There is just no intimidating feeling at BC Place in general. Opposing teams are more likely to get hugs and asked for autographs than a load of abuse hurled at them. Maybe the Whitecaps should bring Atiba Hutchinson in from Turkey not for what he can offer on the pitch, but for his supporters tips off it.
But ultimately, you have to feel the Whitecaps’ woes at home fall firmly at the door of their tactics.
Carl Robinson likes to play counter attacking football. We know that, as he would tell us. It’s worked on the road to an extent and seems perfect for many away matches. But that is not the way the Whitecaps should be playing their home games.
Far too often the ‘Caps cede the possession stats to their opponents. Happy to soak up some pressure then use their speed to break and hit them where it hurts (if ‘them’ means the people in the stands behind the goals). Visiting teams must rub their hands with glee at the amount of time they get to piss around on the ball at BC Place.
Robinson would argue that the ‘Caps are attack minded at home, pointing to the number of missed chances over the years as proof that the intent is there even if the finish isn’t. He’d be right, again to an extent. The consistency to that argument just isn’t there, as one shot on target per home game this year will testify.
The Whitecaps do not play entertaining football at home a lot of the time. That’s hit attendances and there is an element of the support that would gladly see a 4-3 action packed defeat than a boring, ground out 1-0 win. I just want the three points. By any means necessary. Boring one goal, clean-sheeted triumphs work for me. I might moan a bit, that’s just what I do, but those results are effective.
But you just have to check online after a game to see people complaining about not being entertained. That feeling may seep into the players. Mauro Rosales told us before that he feels the home struggles are due to the players trying too hard to entertain. Piling forward on quick breaks without a proper build up or real plan except to run fast and try and get past the last defender.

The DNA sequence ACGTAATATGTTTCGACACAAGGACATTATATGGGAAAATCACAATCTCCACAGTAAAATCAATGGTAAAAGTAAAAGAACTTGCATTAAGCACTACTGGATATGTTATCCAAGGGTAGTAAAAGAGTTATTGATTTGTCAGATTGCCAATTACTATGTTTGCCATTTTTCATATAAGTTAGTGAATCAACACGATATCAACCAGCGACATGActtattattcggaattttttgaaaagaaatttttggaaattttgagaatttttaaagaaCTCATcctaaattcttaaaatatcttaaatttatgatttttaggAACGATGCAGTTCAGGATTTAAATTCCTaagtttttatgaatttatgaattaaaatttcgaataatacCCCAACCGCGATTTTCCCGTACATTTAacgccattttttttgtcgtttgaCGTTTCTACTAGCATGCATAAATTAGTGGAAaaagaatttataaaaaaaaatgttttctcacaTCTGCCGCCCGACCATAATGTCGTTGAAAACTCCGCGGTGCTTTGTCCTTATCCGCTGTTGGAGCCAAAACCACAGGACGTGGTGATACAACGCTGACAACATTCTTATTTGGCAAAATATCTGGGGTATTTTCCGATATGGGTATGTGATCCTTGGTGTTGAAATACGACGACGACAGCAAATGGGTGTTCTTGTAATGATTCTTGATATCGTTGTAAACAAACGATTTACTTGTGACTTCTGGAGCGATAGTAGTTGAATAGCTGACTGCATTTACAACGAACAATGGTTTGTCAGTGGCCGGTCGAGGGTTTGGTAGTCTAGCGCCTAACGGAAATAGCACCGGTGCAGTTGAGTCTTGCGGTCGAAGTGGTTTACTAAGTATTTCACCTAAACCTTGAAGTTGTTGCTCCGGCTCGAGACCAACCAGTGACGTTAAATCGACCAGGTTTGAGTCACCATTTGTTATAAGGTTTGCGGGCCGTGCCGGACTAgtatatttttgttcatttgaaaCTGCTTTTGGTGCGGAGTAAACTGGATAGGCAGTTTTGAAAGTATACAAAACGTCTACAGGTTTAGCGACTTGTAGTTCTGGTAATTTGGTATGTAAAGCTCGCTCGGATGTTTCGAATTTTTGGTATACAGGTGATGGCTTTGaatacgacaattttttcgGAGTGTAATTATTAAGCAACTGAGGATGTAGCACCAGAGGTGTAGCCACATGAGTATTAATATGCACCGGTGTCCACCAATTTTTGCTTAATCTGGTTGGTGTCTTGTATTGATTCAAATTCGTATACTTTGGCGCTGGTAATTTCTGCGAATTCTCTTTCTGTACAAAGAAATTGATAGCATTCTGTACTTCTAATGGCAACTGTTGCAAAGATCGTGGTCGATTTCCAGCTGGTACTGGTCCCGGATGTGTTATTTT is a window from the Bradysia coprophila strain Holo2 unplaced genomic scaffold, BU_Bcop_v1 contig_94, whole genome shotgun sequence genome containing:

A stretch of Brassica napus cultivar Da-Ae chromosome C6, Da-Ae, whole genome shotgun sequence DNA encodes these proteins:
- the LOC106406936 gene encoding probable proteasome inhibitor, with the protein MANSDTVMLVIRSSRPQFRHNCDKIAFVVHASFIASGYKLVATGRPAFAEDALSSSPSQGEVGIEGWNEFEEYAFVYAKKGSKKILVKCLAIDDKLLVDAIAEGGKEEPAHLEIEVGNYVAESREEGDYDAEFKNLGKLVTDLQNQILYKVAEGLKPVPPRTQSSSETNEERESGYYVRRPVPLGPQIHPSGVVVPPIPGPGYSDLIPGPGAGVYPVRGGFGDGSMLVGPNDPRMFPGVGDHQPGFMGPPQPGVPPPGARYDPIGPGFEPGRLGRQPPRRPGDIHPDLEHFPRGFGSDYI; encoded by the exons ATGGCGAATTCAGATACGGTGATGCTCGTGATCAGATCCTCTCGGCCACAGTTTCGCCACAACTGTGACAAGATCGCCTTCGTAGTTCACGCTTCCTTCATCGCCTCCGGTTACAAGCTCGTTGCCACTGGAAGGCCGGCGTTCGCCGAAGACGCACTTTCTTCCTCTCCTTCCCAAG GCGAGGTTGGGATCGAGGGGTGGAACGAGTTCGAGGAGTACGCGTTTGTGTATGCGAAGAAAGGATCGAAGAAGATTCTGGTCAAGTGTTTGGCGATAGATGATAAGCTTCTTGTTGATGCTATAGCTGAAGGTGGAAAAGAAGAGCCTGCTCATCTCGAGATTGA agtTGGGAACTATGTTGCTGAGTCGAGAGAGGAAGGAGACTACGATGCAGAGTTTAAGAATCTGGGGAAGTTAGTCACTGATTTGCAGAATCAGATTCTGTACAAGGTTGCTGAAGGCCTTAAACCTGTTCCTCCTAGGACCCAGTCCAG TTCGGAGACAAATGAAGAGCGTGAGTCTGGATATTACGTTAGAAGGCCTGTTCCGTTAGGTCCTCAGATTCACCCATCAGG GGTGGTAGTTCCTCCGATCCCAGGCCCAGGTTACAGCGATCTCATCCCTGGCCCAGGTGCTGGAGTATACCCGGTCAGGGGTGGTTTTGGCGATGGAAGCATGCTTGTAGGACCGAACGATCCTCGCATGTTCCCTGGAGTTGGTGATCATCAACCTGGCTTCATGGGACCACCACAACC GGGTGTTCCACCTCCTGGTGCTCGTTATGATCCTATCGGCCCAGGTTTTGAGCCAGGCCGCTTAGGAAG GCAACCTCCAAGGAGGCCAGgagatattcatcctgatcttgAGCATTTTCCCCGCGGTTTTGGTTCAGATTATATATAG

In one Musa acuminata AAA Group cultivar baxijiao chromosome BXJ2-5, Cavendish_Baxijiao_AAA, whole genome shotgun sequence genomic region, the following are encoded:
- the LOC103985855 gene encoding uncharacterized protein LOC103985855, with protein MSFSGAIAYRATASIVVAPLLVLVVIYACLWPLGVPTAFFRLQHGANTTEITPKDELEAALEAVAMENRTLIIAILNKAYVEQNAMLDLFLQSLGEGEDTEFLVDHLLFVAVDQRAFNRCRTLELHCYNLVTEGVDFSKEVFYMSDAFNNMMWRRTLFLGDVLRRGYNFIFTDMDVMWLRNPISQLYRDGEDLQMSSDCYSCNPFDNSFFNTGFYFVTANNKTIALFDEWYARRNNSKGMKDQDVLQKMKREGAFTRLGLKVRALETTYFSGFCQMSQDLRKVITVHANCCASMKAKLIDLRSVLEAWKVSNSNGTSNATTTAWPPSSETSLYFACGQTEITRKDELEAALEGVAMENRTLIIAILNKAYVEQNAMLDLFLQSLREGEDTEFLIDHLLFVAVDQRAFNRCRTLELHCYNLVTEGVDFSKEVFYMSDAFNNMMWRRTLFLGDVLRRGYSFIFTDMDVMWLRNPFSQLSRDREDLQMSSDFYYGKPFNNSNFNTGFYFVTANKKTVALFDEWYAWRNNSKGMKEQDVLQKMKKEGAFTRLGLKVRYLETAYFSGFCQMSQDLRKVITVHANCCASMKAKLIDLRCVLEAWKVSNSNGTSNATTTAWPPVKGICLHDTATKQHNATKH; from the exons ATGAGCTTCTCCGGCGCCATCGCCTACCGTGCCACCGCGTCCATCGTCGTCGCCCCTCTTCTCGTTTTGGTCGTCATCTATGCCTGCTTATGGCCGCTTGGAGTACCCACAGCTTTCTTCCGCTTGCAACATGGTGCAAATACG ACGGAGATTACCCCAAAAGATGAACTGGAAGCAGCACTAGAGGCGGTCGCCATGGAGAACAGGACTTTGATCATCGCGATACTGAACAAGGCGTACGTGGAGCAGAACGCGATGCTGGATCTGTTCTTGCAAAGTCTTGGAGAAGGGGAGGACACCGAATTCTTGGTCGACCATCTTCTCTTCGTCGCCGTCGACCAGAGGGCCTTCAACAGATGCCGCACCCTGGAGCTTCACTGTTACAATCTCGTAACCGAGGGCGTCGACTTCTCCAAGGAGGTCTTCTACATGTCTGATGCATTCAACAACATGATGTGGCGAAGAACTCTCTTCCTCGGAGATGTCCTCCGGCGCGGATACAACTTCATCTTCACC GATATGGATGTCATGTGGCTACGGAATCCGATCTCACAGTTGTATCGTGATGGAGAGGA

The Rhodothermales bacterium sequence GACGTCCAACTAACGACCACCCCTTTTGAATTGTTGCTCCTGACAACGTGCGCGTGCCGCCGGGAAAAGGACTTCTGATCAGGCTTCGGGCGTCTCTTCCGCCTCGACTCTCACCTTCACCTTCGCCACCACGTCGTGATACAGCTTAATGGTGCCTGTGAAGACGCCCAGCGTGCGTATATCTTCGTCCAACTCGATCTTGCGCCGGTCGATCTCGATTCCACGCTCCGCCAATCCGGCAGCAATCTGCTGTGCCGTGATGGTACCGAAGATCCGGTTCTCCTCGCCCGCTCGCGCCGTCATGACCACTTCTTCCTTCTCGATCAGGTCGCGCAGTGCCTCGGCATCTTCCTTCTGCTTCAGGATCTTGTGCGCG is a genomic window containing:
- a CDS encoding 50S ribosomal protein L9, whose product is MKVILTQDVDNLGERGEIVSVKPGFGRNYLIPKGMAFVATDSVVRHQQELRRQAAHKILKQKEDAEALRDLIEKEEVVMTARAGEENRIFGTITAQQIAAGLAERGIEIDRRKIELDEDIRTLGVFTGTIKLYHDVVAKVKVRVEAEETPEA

The ‘Caps need to find the happy medium between the two approaches. The fine lines, so to Robbo speak. I’m not sure 4-2-3-1 is the formation to cut it at home to play the way they need to play. A 4-4-2, with or without a diamond, or even better, a 3-5-2 would be much more appealing, hopefully producing better results which then entertains the fans in the process. Drop the two man shield at home and play in a way where you control possession and don’t need it as the pressure you’re under will be far less.
There is no guaranteed simple solution, but something needs to change quickly to give the ‘Caps a stronger chance of making the playoffs by increasing what they put on the board at home. They’re already so far behind their Western rivals in terms of spending, they can’t afford to let the gap between home field advantages get any bigger, never mind taking pressure off them on the road to make up those dropped points.
Too many times you’ve come away from BC Place questioning the players’ passion and commitment. The time to put a heart where home is was already long overdue. Now they’re needing it to fight for their Whitecaps futures, because if the results don’t change, other things will.